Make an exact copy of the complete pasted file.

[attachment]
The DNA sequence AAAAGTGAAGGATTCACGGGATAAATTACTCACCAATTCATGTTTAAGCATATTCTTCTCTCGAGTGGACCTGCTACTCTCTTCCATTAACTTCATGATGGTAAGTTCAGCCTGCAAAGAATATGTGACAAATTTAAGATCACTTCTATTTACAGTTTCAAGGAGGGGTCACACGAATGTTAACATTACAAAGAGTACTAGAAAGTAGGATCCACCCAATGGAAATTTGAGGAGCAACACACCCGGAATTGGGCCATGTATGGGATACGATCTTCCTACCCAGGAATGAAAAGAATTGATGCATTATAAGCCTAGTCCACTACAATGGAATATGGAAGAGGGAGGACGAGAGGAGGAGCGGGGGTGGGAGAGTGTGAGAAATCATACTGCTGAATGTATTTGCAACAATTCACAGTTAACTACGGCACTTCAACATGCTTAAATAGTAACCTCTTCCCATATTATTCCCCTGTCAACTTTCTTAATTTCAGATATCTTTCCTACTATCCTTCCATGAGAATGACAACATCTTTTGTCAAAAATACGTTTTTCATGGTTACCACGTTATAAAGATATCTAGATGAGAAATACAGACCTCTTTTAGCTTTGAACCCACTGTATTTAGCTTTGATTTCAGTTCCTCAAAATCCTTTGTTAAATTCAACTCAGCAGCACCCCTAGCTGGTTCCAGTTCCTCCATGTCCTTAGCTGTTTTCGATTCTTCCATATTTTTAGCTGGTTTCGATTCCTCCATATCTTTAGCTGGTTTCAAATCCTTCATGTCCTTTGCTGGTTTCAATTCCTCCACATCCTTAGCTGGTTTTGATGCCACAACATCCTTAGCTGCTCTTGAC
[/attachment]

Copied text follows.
The DNA sequence AAAAGTGAAGGATTCACGGGATAAATTACTCACCAATTCATGTTTAAGCATATTCTTCTCTCGAGTGGACCTGCTACTCTCTTCCATTAACTTCATGATGGTAAGTTCAGCCTGCAAAGAATATGTGACAAATTTAAGATCACTTCTATTTACAGTTTCAAGGAGGGGTCACACGAATGTTAACATTACAAAGAGTACTAGAAAGTAGGATCCACCCAATGGAAATTTGAGGAGCAACACACCCGGAATTGGGCCATGTATGGGATACGATCTTCCTACCCAGGAATGAAAAGAATTGATGCATTATAAGCCTAGTCCACTACAATGGAATATGGAAGAGGGAGGACGAGAGGAGGAGCGGGGGTGGGAGAGTGTGAGAAATCATACTGCTGAATGTATTTGCAACAATTCACAGTTAACTACGGCACTTCAACATGCTTAAATAGTAACCTCTTCCCATATTATTCCCCTGTCAACTTTCTTAATTTCAGATATCTTTCCTACTATCCTTCCATGAGAATGACAACATCTTTTGTCAAAAATACGTTTTTCATGGTTACCACGTTATAAAGATATCTAGATGAGAAATACAGACCTCTTTTAGCTTTGAACCCACTGTATTTAGCTTTGATTTCAGTTCCTCAAAATCCTTTGTTAAATTCAACTCAGCAGCACCCCTAGCTGGTTCCAGTTCCTCCATGTCCTTAGCTGTTTTCGATTCTTCCATATTTTTAGCTGGTTTCGATTCCTCCATATCTTTAGCTGGTTTCAAATCCTTCATGTCCTTTGCTGGTTTCAATTCCTCCACATCCTTAGCTGGTTTTGATGCCACAACATCCTTAGCTGCTCTTGAC